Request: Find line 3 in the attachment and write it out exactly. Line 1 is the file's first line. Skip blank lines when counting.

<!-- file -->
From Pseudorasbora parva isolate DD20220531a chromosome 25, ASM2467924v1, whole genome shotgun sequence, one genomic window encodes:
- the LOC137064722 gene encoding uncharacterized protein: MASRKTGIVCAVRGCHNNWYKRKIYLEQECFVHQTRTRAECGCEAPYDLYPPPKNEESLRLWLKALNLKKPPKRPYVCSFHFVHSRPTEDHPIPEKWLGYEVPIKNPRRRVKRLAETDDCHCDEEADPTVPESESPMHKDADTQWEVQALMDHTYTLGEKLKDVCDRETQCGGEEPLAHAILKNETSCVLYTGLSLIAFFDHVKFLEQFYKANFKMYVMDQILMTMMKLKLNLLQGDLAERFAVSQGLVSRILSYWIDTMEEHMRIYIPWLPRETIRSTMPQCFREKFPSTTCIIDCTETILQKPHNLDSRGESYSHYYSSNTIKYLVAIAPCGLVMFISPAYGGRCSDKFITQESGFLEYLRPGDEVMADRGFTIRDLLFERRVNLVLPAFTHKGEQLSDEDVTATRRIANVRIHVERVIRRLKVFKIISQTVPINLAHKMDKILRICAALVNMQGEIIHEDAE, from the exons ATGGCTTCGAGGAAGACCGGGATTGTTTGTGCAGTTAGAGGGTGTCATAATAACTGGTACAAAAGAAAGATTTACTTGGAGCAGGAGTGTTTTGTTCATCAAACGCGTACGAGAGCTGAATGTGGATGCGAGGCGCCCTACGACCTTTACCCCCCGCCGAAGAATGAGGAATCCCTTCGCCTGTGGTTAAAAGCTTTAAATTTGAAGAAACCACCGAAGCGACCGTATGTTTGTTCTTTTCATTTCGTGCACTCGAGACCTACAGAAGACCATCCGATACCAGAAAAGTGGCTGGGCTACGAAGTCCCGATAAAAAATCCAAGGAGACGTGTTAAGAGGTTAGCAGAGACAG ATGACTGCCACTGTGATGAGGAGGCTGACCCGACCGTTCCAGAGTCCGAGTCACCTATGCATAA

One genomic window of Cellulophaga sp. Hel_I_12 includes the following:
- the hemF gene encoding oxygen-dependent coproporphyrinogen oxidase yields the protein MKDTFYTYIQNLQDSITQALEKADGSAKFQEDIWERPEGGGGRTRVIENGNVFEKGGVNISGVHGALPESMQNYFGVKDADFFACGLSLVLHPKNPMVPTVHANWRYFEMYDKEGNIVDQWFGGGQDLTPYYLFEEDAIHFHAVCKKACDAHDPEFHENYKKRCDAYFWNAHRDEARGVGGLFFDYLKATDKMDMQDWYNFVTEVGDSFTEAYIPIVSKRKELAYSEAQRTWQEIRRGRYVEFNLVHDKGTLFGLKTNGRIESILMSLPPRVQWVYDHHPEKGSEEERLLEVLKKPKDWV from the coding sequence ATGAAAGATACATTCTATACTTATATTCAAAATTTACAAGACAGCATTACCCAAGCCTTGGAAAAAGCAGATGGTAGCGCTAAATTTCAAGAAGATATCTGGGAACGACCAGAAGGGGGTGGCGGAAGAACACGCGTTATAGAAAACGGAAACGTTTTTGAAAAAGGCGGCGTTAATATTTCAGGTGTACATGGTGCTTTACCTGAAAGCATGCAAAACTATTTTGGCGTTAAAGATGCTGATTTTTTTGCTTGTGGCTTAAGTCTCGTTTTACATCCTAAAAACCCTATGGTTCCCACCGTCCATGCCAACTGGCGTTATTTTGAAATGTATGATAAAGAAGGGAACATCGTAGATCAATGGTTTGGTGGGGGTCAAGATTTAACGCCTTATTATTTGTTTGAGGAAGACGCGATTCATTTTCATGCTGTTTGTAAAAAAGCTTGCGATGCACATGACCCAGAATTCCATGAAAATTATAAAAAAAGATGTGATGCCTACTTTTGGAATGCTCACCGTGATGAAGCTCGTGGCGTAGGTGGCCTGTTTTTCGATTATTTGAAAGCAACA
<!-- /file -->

One genomic window of Cellulophaga sp. Hel_I_12 includes the following: